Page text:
Let’s you and him fight

You know a movement is in bad trouble when Derbyshire is its voice of reason. George Gilder accuses those of his fellow-conservatives who believe in natural selection of “toadying to … storm troopers,” because “Nazism and communism were inspired by Darwinism.” Isn’t it lovely to watch the Red Team self-destructing this way?

Oh, goody! There’s a vicious argument among conservatives over evolution by natural selection: not the policy issue of what to say about it in the schools, but the deeper issue of whether to believe it.

Skeptics of Darwinism like William F. Buckley, Mr. West and Mr. Gilder also object. The notion that “the whole universe contains no intelligence,” Mr. Gilder said at Thursday’s conference, is perpetuated by “Darwinian storm troopers.”

“Both Nazism and communism were inspired by Darwinism,” he continued. “Why conservatives should toady to these storm troopers is beyond me.”

You know that a movement is dominated by complete nut-cases when John Derbyshire is the voice of reason. He seems to hold the utterly anachronistic view that ideas should be examined for their truth, not for their ideological implications; we’ll make a liberal of him yet.

The NY Times reporter, like most of the Blue bloggers I’ve seen comment on the fact that three of the ten Republicans in the Reagan Library debate said they didn’t believe in natural selection, never mentions the fact that belief in the scientifically accepted account of the origin of species &#8212 virtually universal in the social circles in which she, and I, operate &#8212 is very much a minority viewpoint in the American population. (As I’ve said before, I suspect that many people who poll as creationists aren’t evaluating rival claims about paleontology, but are rejecting the moral implications that seem to follow from notion that the human species is merely one animal species among many.)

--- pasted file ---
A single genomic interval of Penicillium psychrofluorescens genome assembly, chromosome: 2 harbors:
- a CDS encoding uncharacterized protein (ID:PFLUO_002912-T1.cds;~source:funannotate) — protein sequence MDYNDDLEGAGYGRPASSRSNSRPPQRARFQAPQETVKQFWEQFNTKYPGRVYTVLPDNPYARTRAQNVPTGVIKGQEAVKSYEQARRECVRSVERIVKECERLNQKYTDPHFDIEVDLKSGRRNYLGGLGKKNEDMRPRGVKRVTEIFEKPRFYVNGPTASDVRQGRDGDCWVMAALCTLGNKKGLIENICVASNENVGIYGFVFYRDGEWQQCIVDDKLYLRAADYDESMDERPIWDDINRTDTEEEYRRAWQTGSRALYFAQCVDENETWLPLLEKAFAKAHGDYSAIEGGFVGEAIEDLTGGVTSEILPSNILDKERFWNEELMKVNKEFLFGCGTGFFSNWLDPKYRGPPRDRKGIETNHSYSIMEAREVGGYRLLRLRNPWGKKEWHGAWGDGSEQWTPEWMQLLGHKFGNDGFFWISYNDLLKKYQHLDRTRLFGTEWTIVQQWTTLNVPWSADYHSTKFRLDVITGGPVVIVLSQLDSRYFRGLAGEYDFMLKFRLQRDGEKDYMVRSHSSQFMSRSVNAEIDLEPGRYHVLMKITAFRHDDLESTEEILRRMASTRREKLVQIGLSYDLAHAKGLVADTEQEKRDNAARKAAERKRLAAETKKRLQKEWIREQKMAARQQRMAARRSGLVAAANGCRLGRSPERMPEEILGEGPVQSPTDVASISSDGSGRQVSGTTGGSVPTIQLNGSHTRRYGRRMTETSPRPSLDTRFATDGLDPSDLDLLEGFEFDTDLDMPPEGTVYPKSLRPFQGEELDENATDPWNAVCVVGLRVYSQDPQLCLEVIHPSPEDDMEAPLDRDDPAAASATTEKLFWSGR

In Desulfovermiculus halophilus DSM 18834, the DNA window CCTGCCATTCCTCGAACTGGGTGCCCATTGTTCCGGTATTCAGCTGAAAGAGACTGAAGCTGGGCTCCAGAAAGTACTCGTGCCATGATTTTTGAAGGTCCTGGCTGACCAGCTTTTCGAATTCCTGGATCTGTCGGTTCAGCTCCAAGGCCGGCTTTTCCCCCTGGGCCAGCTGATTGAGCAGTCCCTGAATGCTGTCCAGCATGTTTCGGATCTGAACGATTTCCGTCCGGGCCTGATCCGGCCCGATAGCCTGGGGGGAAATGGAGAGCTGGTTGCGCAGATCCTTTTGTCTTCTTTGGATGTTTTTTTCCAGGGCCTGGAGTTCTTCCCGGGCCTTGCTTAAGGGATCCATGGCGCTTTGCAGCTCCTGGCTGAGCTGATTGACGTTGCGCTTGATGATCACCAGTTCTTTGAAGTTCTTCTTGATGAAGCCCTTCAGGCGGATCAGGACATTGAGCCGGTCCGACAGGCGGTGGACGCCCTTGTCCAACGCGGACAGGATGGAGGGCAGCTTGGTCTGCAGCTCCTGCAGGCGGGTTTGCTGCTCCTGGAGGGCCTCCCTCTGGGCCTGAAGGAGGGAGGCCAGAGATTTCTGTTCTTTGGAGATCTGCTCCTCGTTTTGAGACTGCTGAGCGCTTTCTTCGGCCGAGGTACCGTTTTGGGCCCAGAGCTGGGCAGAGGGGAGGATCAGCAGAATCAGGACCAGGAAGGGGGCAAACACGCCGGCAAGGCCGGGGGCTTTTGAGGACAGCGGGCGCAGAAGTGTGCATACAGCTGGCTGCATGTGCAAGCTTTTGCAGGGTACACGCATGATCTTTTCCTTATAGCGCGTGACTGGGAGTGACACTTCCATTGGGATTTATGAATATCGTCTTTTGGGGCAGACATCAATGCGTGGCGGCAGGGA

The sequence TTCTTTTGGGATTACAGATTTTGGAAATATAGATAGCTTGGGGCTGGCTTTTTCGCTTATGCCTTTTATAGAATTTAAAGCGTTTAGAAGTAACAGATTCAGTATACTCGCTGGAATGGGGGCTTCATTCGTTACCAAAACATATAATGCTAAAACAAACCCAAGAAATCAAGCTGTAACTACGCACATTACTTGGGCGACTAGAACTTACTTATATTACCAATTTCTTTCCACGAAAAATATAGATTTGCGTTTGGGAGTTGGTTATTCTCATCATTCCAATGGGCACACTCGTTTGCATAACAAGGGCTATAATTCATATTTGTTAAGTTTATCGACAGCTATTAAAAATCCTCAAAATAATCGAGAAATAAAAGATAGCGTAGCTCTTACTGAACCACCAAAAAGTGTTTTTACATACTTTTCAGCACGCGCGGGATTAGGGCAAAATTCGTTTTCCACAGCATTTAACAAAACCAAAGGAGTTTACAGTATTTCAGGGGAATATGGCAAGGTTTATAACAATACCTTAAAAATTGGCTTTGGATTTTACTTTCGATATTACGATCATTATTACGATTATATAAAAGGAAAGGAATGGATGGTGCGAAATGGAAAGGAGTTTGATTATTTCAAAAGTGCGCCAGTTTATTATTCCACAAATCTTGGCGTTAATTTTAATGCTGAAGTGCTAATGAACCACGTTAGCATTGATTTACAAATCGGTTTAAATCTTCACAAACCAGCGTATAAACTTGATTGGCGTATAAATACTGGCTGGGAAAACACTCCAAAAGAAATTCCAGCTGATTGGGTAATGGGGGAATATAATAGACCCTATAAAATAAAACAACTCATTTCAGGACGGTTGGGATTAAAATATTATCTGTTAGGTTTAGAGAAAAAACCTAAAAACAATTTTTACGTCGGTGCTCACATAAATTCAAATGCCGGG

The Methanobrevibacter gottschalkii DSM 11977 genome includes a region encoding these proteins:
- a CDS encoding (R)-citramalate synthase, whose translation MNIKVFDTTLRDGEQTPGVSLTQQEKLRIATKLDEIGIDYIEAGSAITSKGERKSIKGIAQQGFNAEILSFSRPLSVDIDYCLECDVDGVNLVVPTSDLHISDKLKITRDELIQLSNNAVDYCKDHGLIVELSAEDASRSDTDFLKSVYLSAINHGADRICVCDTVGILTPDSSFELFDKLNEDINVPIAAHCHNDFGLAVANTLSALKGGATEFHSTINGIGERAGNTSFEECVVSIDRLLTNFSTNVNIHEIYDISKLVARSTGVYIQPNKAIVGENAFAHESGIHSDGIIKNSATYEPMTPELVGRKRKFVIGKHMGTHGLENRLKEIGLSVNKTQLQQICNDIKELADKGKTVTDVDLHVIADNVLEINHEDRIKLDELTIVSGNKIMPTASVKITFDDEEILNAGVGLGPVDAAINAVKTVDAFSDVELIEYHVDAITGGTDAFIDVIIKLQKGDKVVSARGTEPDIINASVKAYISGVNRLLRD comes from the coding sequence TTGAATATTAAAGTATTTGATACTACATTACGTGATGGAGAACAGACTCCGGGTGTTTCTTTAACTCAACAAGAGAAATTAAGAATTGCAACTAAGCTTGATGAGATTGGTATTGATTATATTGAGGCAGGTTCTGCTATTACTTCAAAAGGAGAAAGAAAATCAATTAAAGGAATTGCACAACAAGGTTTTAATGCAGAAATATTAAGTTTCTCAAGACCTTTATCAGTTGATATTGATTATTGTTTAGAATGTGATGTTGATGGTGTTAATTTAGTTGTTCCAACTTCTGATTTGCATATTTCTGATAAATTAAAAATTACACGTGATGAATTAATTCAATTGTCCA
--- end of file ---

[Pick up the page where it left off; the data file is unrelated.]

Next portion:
The implicit assumption seems to be that the three doubters must know that Darwin was right, and are just positioning themselves politically. Perhaps. But it’s possible that one or more of them was expressing a sincere belief, either about biology or about the moral status of humanity.

Be that as it may, anything that gets conservatives clawing at one another is to that extent good. And the linkage (emotional rather than logical, but the more potent for that reason) between evolution-denial and opposition to embryonic stem cell research gives the issue that much more punch.

Footnote Since we don’t call classical mechanics “Newtonism” or the periodic table “Mendeleev-ism,” why should we call natural selection “Darwinism”? That sounds like the name of a religion or an ideology, not the name of a scientifc theory. I see no reason to make rhetorical gifts to the creationists.

Author: Mark Kleiman

Professor of Public Policy at the NYU Marron Institute for Urban Management and editor of the Journal of Drug Policy Analysis. Teaches about the methods of policy analysis about drug abuse control and crime control policy, working out the implications of two principles: that swift and certain sanctions don't have to be severe to be effective, and that well-designed threats usually don't have to be carried out. Books: Drugs and Drug Policy: What Everyone Needs to Know (with Jonathan Caulkins and Angela Hawken) When Brute Force Fails: How to Have Less Crime and Less Punishment (Princeton, 2009; named one of the "books of the year" by The Economist Against Excess: Drug Policy for Results (Basic, 1993) Marijuana: Costs of Abuse, Costs of Control (Greenwood, 1989) UCLA Homepage Curriculum Vitae Contact: Markarkleiman-at-gmail.com